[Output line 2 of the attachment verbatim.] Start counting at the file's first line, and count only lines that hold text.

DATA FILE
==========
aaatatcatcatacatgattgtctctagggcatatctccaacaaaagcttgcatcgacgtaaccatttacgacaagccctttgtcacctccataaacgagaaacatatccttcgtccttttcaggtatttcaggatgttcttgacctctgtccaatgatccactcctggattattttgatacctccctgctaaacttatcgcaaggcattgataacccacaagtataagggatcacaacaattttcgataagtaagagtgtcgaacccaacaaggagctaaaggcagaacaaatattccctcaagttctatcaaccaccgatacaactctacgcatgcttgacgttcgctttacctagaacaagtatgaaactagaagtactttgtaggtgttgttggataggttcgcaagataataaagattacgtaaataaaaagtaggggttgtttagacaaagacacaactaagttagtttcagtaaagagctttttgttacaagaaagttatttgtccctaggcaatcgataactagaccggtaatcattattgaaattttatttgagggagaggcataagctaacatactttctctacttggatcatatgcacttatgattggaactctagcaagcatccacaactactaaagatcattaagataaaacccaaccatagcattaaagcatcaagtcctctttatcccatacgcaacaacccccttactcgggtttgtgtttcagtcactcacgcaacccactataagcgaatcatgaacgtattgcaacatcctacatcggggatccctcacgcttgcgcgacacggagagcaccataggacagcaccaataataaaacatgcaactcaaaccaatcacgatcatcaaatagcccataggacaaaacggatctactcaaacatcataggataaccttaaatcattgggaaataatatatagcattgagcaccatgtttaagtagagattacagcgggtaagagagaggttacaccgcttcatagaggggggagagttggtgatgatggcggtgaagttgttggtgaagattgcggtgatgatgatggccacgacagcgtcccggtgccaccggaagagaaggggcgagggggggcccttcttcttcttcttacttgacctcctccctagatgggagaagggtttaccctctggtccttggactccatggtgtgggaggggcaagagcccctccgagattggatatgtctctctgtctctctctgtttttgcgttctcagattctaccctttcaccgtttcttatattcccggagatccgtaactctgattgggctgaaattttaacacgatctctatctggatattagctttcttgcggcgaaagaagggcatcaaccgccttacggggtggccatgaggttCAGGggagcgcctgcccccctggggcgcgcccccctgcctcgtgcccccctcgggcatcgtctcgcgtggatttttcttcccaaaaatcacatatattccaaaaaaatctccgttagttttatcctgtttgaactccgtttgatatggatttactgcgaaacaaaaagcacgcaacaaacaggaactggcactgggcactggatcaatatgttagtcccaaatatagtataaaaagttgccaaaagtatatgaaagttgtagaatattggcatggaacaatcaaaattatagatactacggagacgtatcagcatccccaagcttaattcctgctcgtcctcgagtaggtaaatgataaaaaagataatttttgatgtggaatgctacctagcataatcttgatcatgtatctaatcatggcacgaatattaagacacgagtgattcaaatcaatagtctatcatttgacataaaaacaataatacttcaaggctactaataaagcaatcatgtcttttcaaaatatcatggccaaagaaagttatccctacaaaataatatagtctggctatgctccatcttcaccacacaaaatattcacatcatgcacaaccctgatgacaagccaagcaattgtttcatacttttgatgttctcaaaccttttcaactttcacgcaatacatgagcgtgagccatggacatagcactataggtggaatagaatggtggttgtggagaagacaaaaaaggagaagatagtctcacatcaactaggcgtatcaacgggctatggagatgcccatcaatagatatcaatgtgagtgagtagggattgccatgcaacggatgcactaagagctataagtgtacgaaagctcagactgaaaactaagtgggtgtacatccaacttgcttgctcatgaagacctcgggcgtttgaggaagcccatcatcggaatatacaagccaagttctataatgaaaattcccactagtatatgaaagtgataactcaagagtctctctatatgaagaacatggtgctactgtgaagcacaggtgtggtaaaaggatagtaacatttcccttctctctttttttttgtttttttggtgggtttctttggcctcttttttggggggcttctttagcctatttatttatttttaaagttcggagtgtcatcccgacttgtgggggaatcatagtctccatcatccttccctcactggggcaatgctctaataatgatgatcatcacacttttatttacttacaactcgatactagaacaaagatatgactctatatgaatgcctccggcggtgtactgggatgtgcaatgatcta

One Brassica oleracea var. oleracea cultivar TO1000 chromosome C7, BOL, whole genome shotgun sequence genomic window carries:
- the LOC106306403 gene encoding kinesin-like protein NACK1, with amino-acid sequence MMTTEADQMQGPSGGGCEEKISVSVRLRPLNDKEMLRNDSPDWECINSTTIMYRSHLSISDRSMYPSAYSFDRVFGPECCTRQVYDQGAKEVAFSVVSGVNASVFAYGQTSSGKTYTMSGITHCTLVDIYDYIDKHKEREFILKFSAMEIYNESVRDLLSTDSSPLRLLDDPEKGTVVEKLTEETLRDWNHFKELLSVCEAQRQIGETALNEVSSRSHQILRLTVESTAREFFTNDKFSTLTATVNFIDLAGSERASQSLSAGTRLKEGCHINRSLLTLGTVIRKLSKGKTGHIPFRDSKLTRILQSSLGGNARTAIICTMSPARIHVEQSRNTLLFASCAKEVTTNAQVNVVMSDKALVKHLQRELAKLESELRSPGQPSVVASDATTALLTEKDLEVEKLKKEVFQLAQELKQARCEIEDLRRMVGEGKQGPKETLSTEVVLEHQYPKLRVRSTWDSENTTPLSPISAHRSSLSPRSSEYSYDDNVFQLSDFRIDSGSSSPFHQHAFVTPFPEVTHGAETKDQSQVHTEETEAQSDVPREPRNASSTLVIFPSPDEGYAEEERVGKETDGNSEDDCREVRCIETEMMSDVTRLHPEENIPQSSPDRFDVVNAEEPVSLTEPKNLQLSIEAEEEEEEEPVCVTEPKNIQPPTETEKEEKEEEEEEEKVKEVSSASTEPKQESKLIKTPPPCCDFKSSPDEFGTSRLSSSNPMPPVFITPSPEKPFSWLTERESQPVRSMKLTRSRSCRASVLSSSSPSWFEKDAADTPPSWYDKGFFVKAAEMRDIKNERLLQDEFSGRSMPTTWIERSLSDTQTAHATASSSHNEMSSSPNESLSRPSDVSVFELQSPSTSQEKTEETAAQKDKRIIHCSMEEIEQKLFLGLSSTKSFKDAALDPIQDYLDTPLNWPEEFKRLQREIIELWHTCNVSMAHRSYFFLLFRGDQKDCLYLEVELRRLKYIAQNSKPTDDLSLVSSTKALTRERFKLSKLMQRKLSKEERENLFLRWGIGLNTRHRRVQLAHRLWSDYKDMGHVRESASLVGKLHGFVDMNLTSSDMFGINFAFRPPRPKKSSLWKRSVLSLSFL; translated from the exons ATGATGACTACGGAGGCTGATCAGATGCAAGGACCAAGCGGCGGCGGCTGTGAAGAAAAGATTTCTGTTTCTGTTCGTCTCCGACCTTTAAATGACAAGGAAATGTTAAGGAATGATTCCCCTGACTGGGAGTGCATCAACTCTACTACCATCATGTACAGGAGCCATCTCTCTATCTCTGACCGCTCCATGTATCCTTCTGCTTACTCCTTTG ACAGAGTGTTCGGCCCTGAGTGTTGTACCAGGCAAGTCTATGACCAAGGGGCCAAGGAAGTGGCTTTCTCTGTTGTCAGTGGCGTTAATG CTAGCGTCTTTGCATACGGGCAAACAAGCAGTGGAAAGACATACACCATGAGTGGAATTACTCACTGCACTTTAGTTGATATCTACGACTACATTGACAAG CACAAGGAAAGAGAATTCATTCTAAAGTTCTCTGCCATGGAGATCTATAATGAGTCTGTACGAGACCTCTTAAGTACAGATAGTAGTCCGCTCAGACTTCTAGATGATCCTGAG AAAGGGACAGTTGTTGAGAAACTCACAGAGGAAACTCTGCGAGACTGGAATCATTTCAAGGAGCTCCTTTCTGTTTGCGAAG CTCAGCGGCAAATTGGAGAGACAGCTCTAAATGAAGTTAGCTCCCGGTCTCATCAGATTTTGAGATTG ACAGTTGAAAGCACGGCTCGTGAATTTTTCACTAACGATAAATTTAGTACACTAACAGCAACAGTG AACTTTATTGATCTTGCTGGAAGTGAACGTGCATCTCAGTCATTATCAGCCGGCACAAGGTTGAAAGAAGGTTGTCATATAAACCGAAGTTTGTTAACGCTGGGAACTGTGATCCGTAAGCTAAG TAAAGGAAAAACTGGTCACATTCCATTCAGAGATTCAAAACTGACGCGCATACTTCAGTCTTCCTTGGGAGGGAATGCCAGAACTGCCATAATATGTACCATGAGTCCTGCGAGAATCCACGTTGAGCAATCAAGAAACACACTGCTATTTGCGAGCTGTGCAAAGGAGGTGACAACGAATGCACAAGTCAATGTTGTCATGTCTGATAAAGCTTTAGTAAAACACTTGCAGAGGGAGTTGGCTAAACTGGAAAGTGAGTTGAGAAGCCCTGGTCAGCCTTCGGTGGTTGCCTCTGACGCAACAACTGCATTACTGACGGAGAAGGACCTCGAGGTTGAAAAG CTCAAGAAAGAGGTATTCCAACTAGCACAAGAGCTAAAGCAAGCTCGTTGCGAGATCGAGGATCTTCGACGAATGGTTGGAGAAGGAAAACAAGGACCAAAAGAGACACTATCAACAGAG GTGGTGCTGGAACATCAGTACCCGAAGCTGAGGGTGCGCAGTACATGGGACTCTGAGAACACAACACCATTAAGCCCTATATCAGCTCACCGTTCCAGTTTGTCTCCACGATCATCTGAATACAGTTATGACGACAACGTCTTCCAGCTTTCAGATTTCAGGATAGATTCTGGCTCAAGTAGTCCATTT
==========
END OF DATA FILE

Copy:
One Brassica oleracea var. oleracea cultivar TO1000 chromosome C7, BOL, whole genome shotgun sequence genomic window carries: